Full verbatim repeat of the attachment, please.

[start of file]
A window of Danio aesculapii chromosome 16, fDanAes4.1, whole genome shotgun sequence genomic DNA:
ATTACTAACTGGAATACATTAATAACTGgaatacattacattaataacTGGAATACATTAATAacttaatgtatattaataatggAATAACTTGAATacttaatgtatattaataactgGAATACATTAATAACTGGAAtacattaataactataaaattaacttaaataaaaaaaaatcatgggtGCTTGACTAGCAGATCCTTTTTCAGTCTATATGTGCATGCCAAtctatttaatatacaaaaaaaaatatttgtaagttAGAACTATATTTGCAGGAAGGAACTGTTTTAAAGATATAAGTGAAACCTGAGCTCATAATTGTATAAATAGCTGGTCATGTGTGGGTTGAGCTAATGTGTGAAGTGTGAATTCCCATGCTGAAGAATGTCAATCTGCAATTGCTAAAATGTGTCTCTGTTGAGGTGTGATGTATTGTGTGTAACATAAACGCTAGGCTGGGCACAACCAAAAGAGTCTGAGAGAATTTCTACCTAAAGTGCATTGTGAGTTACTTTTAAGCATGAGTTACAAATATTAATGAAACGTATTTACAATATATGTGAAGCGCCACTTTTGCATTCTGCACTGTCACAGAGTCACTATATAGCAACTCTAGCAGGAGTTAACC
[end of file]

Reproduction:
A window of Danio aesculapii chromosome 16, fDanAes4.1, whole genome shotgun sequence genomic DNA:
ATTACTAACTGGAATACATTAATAACTGgaatacattacattaataacTGGAATACATTAATAacttaatgtatattaataatggAATAACTTGAATacttaatgtatattaataactgGAATACATTAATAACTGGAAtacattaataactataaaattaacttaaataaaaaaaaatcatgggtGCTTGACTAGCAGATCCTTTTTCAGTCTATATGTGCATGCCAAtctatttaatatacaaaaaaaaatatttgtaagttAGAACTATATTTGCAGGAAGGAACTGTTTTAAAGATATAAGTGAAACCTGAGCTCATAATTGTATAAATAGCTGGTCATGTGTGGGTTGAGCTAATGTGTGAAGTGTGAATTCCCATGCTGAAGAATGTCAATCTGCAATTGCTAAAATGTGTCTCTGTTGAGGTGTGATGTATTGTGTGTAACATAAACGCTAGGCTGGGCACAACCAAAAGAGTCTGAGAGAATTTCTACCTAAAGTGCATTGTGAGTTACTTTTAAGCATGAGTTACAAATATTAATGAAACGTATTTACAATATATGTGAAGCGCCACTTTTGCATTCTGCACTGTCACAGAGTCACTATATAGCAACTCTAGCAGGAGTTAACC